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Author Topic: Feasibility of Hydrogen Antihydrogen Power  (Read 3752 times)

Offline Ultima

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Feasibility of Hydrogen Antihydrogen Power
« on: 15/03/2005 13:04:25 »
I was just wondering since we can now produce antihydrogen is there any chance some idiot will decide to try and make a hydrogen antihydrogen bomb? In the future would it be feasible to produce antihydrogen in an efficient enough way (and in amount great enough) so that it would be viable to create a hydrogen antihydrogen power plant?

Plus is there any other cool application for antimatter technology?

wOw the world spins?


 

Offline gsmollin

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Re: Feasibility of Hydrogen Antihydrogen Power
« Reply #1 on: 15/03/2005 14:01:34 »
Anti-matter is a laboratory curiosity at this time. It can't be stored outside of a magnetically confined storage ring in an accelerator. It requires megajoules of energy to produce an atomic-sized quantity of anti-hydrogen. I don't see this having commercial uses.

Cool applications for anti-matter are academic at this time.
 

Offline daveshorts

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Re: Feasibility of Hydrogen Antihydrogen Power
« Reply #2 on: 24/03/2005 01:54:41 »
Unless we find a antimatter mine somewhere (a rather scary thought) antimatter will never be a source of energy, as you will always have to put in more energy (at the moment millions of times more) to make it than you would get out.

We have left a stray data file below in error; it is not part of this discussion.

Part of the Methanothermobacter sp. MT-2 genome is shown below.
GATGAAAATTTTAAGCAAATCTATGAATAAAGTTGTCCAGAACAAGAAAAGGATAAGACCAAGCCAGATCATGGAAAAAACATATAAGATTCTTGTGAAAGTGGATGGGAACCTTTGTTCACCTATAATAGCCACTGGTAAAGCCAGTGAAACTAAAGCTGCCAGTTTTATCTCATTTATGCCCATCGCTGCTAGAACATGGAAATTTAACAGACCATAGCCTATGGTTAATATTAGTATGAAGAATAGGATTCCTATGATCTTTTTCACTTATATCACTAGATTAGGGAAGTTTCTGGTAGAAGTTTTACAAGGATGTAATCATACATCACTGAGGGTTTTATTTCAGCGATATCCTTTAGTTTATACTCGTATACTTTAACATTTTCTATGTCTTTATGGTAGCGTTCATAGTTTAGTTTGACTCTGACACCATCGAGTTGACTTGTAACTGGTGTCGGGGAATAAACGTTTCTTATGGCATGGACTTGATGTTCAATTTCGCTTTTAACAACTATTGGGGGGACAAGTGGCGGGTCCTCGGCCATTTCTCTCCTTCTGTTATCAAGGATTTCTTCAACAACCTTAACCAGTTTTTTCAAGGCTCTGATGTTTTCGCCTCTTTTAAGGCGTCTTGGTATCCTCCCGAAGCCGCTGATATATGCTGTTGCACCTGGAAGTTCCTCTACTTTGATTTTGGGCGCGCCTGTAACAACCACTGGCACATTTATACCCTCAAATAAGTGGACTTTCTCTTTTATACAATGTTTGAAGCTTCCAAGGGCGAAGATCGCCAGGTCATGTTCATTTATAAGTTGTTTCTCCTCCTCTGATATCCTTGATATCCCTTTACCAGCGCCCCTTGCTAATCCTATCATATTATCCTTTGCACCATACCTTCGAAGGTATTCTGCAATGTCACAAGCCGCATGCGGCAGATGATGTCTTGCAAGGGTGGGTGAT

This said you can't beat antimatter for energy to weight ratio. According to Einstein E=mc2 is the best it is possible to get, so where this is important, like interstellar travel (you have to carry all your fuel with you) and yes building really unpleasent bombs, it would come into it's own. This is however a long way into the future.

PS if you wanted to store antimatter it would be a lot easier to do so as anti-protons and positrons rather than anti-hydrogen, as you can move them around with electric and magnetic fields - antihydrogen would tend to just drift to the edge of your jar... with unpleasent results.
 

Offline Ultima

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Re: Feasibility of Hydrogen Antihydrogen Power
« Reply #3 on: 26/03/2005 13:06:22 »
Wonder how they do contain antihydrogen then???

wOw the world spins?
 

Offline daveshorts

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Re: Feasibility of Hydrogen Antihydrogen Power
« Reply #4 on: 26/03/2005 21:51:41 »
Last time I heard about this, they had made about 6 anti-hydrogen atoms, which lasted for a few micro seconds before they crashed into the end of the apparatus. I think it is hard to make, because you have to persuade the anti-protons and positrons to be going at approximately teh same speed, and as you tend to make these things by smashing particles together, so they are going pretty quick to start with.

according to:
http://ppd.fnal.gov/experiments/hbar/Pub-97-398-E.pdf

which is quite old, they make the anti-hydrogen in a anti-proton ring, and detect it by it's tendancy to fly out of the ring, and they then ionise it again to make sure that it consists of a positron and an anti-proton.

and
http://ppd.fnal.gov/experiments/hbar/Pub-97-426-E.pdf

would indicate that the anti-hydrogen is still moving at relativistic speeds.

so essentialy they don't contain it!
 

Offline gsmollin

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Re: Feasibility of Hydrogen Antihydrogen Power
« Reply #5 on: 28/03/2005 22:28:14 »
quote:
Originally posted by Ultima

Wonder how they do contain antihydrogen then???

wOw the world spins?



Dilithium crystals![:p]
 

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Re: Feasibility of Hydrogen Antihydrogen Power
« Reply #5 on: 28/03/2005 22:28:14 »

 

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